MOSCOW, Idaho – Helicopters with infrared surveillance devices swooped over the Palouse countryside over the weekend, measuring the temperature of streams to determine if they comply with federal standards meant to protect fish and other aquatic life.
The flights are scrutinizing 65 miles of the north and south forks of the Palouse River and Paradise Creek in Idaho and Washington.
They’re being organized by the Washington Department of Ecology, and the city of Moscow is helping to pay for measuring the streams in Idaho.
The federal Clean Water Act helps set standards that streams in the Palouse watershed stay below temperatures of 64 degrees Fahrenheit.
With the measurements from the helicopters, officials are gathering information to decide whether to reduce temperatures to help fish and insect species – and limit the growth of microorganisms that can rob water of oxygen.
“We want to know the worst case,” said Elaine Snouwaert of the Department of Ecology’s office in Spokane. “That’s why we’re doing the measurements at this time of year.”
Officials hope to learn how streamside shade, runoff from irrigation, cool-water springs, groundwater, municipal effluent and other factors influence stream temperatures.
In the summer, the volume of water is naturally low, which can boost temperatures as shallow, slow-moving water warms in the sunlight.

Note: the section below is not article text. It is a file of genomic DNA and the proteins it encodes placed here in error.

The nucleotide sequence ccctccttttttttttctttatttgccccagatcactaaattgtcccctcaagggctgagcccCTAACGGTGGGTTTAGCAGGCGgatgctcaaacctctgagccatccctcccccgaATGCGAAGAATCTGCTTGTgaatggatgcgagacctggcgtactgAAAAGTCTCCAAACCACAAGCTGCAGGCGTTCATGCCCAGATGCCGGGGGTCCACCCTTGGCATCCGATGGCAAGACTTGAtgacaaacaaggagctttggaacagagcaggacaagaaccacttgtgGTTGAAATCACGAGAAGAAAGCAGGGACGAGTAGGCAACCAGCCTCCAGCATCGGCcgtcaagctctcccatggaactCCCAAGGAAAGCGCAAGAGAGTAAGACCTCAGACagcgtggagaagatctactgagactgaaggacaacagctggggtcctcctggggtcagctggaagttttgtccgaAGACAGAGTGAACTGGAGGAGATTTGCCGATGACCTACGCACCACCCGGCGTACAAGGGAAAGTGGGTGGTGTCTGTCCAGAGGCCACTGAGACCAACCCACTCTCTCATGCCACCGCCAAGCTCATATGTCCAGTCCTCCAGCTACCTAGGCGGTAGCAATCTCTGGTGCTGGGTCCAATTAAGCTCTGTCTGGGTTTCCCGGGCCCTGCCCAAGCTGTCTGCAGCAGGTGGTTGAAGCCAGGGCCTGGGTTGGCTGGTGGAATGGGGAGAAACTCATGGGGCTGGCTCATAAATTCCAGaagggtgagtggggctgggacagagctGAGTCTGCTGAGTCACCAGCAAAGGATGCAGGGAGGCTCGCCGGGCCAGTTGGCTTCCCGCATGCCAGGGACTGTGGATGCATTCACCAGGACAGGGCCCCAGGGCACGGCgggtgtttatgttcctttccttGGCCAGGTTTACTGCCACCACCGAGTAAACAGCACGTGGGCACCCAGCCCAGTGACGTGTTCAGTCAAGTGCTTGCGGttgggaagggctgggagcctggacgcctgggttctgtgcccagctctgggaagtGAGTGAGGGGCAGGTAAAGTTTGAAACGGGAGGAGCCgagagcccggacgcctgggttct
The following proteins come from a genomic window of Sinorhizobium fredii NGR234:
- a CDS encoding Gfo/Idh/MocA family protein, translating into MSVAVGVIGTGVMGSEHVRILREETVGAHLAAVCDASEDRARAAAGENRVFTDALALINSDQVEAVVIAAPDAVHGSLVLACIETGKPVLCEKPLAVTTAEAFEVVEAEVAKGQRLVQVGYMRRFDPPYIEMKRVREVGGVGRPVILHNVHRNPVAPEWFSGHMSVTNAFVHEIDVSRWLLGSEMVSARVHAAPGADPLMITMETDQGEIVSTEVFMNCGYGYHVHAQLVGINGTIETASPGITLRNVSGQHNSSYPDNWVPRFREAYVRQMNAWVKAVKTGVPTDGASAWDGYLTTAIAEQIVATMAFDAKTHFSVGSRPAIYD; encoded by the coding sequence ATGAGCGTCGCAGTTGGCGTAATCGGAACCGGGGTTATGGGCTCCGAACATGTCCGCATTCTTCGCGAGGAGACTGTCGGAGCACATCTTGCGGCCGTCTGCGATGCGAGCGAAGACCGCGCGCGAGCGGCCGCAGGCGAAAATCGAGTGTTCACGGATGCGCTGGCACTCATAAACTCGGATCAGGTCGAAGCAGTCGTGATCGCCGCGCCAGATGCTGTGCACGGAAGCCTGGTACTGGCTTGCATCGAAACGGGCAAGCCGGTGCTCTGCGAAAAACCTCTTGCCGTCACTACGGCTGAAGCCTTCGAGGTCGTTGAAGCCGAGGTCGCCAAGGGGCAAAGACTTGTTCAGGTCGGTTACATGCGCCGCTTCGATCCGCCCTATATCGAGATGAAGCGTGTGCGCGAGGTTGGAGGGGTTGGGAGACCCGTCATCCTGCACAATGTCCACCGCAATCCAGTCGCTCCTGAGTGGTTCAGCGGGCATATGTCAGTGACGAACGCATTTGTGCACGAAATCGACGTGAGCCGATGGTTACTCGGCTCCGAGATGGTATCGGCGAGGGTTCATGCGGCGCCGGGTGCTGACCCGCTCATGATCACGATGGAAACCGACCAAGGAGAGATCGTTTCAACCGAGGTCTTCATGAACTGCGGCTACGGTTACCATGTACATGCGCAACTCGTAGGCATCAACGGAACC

“Above the city of Moscow, it wouldn’t surprise me if Paradise Creek is basically dry now,” said Les MacDonald, the city’s public works director. “The lower the stream volume, the more likely little pools are, and they can get pretty warm.”
In measurements taken last July and August, the temperatures of Paradise Creek in some areas ranged up to 71 degrees, MacDonald said.
State and federal agencies eventually could request voluntary changes, including asking landowners to plant vegetation along the sides of streams.
Traditionally, environmentalists have believed stream temperatures in the Palouse increased because conifers that grew along stream banks were cut down by homesteaders and the generation that followed.
Washington’s Department of Ecology also could require Pullman to cool effluent from its sewage plant, and the federal Environmental Protection Agency could do the same for Moscow.
Still, just what should be done remains open to debate.
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